Sprains

Sprains occur when you stretch or tear the ligaments — the tough bands that connect the bones. Sudden or quick heavy lifting often causes sprains that can be mild to severe. Mild sprains can bear weight, but a severe sprain requires medical attention to determine whether it's just a sprain, a dislocation, or a fracture. Symptoms of a sprain include:

  • Swelling

  • Bruising or redness

  • Pain during rest or when the injured muscle or the joint near the muscle is used

  • Weakness of the extremity

  • Complete inability to bear weight

Essential

For sprains and muscle injury, use the R.I.C.E. formula: Rest, Ice, Compression, and Elevation to reduce pain and swelling and to help heal the affected muscle, tendons, ligaments, and tissues.

First Aid for Sprains

You can treat sprains at home by doing the following:

  • Apply ice packs in the first twenty-four hours and heat packs or pads when the swelling has decreased. (Note that application of heat too early will increase swelling and pain. Remember never to apply ice or heat to bare skin; only apply ice with some sort of covering, such as a towel.)

  • For pain relief and an increased ability to move around, take NSAID agents such as aspirin (for persons over sixteen only) or ibuprofen.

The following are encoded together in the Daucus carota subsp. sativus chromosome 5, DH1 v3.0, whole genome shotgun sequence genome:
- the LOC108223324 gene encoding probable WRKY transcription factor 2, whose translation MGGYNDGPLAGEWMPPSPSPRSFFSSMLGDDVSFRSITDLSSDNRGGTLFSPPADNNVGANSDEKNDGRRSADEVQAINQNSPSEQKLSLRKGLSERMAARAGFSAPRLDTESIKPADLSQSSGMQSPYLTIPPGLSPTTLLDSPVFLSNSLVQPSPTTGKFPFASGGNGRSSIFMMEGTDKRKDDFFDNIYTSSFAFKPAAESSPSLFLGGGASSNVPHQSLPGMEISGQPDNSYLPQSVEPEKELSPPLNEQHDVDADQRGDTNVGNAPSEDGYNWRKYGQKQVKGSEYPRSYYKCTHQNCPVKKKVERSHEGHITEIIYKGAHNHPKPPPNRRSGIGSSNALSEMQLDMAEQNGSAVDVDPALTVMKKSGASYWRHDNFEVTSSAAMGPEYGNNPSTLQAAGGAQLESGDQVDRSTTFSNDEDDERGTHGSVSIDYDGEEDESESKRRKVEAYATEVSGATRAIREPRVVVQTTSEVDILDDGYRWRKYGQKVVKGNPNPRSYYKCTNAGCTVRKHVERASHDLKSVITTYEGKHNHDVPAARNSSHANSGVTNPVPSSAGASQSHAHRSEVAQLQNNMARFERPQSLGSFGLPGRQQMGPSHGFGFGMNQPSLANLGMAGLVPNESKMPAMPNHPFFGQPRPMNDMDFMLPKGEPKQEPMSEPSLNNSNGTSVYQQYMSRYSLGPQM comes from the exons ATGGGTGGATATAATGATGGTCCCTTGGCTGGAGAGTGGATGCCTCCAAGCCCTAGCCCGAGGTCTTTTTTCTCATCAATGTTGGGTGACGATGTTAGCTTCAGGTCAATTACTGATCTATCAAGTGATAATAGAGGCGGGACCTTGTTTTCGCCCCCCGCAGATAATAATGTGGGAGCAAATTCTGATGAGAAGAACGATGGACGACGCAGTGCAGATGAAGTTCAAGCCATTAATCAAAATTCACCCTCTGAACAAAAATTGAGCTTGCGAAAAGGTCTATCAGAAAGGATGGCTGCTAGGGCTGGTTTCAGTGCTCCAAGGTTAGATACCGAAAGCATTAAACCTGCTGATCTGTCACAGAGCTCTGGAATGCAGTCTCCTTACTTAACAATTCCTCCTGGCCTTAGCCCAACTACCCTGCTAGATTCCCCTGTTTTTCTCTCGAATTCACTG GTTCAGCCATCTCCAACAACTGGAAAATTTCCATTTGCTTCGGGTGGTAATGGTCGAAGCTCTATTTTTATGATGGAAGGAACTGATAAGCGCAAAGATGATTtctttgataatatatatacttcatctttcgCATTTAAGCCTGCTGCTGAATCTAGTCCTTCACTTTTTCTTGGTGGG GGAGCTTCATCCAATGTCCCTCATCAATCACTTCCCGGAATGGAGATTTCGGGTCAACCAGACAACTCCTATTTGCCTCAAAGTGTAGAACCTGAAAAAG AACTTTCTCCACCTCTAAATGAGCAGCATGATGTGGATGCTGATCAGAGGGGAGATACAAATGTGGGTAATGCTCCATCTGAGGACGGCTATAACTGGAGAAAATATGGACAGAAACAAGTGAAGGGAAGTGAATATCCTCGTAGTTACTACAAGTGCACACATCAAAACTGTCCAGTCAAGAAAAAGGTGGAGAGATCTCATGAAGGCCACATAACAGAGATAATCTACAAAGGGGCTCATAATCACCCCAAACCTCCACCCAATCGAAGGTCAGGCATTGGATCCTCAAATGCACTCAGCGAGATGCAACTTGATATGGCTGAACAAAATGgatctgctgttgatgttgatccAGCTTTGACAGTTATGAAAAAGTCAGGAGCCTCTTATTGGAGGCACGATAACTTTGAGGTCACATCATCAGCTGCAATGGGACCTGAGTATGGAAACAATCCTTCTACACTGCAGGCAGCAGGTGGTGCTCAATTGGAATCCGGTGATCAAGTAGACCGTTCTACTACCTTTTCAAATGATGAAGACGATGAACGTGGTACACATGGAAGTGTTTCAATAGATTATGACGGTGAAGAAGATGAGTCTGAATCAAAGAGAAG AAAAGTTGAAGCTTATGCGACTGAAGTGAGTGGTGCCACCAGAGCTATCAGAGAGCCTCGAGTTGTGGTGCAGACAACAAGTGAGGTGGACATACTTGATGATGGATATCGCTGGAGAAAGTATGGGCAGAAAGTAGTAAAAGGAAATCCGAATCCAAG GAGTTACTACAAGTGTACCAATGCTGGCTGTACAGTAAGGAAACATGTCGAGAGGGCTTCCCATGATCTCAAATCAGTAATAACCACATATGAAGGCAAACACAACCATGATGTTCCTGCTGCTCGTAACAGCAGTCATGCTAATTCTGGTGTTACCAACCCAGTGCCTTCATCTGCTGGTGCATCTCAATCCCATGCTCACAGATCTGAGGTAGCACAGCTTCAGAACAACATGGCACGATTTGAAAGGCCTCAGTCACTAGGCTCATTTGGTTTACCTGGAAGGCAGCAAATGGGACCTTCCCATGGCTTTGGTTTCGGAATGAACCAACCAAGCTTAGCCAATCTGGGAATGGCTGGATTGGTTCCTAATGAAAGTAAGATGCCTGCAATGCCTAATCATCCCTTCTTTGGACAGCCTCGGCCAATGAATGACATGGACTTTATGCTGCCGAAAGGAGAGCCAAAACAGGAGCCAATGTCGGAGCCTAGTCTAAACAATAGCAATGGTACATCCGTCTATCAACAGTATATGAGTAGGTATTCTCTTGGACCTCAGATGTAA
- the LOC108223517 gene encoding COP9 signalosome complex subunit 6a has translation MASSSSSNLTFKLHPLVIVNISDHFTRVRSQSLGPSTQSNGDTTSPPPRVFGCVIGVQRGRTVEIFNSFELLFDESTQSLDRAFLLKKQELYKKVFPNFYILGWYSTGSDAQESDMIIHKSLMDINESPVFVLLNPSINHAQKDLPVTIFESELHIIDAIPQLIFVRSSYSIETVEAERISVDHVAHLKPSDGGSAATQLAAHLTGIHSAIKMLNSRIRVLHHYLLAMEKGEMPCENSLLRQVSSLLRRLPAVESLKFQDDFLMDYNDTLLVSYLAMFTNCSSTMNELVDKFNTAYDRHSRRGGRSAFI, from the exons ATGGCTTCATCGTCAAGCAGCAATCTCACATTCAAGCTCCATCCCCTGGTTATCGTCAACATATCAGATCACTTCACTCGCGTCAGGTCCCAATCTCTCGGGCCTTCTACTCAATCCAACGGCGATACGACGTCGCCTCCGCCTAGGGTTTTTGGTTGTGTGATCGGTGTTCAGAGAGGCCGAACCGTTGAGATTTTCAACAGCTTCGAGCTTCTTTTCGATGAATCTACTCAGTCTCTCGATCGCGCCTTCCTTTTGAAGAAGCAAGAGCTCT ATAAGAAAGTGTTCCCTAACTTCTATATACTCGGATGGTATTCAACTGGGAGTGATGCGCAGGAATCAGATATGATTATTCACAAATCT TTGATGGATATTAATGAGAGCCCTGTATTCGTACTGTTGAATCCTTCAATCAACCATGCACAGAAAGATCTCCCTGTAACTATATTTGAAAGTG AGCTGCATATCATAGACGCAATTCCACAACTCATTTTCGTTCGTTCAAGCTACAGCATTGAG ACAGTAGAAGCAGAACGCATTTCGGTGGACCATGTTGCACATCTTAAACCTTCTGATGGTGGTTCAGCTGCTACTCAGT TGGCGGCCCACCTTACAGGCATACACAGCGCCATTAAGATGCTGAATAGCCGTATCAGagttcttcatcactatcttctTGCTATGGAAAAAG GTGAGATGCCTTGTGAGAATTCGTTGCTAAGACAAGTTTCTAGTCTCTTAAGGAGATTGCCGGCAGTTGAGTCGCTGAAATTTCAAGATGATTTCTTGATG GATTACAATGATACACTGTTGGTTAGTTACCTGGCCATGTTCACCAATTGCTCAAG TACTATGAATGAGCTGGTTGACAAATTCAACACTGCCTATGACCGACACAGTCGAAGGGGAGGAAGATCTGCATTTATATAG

You may also use the R.I.C.E. formula — Rest, Ice, Compression, and Elevation — to help heal the affected muscle. This procedure entails:

  • First, ice the area for twenty minutes every hour that you are awake, for pain relief and to reduce inflammation.

  • Apply compression with an Ace or other elastic bandage wrapped firmly but not tightly, to provide support and to decrease swelling.

  • Elevate the injured area by propping up the sprain while sitting.

If your home-care methods don't give you relief after twenty-four hours, call your doctor. Go to an emergency department for any of the following:

  • You hear a “popping” sound when the injury occurs

  • Any significant swelling, pain or fever

  • Any open cuts

  • You can't walk or you lose use of an arm or leg

After the first forty-eight hours, begin to use the injured area very gently as you are able. A mild to moderate sprain should heal within two to four weeks. First aid for sprains may also be used for muscle strains.

Elevate and ice a strained muscle

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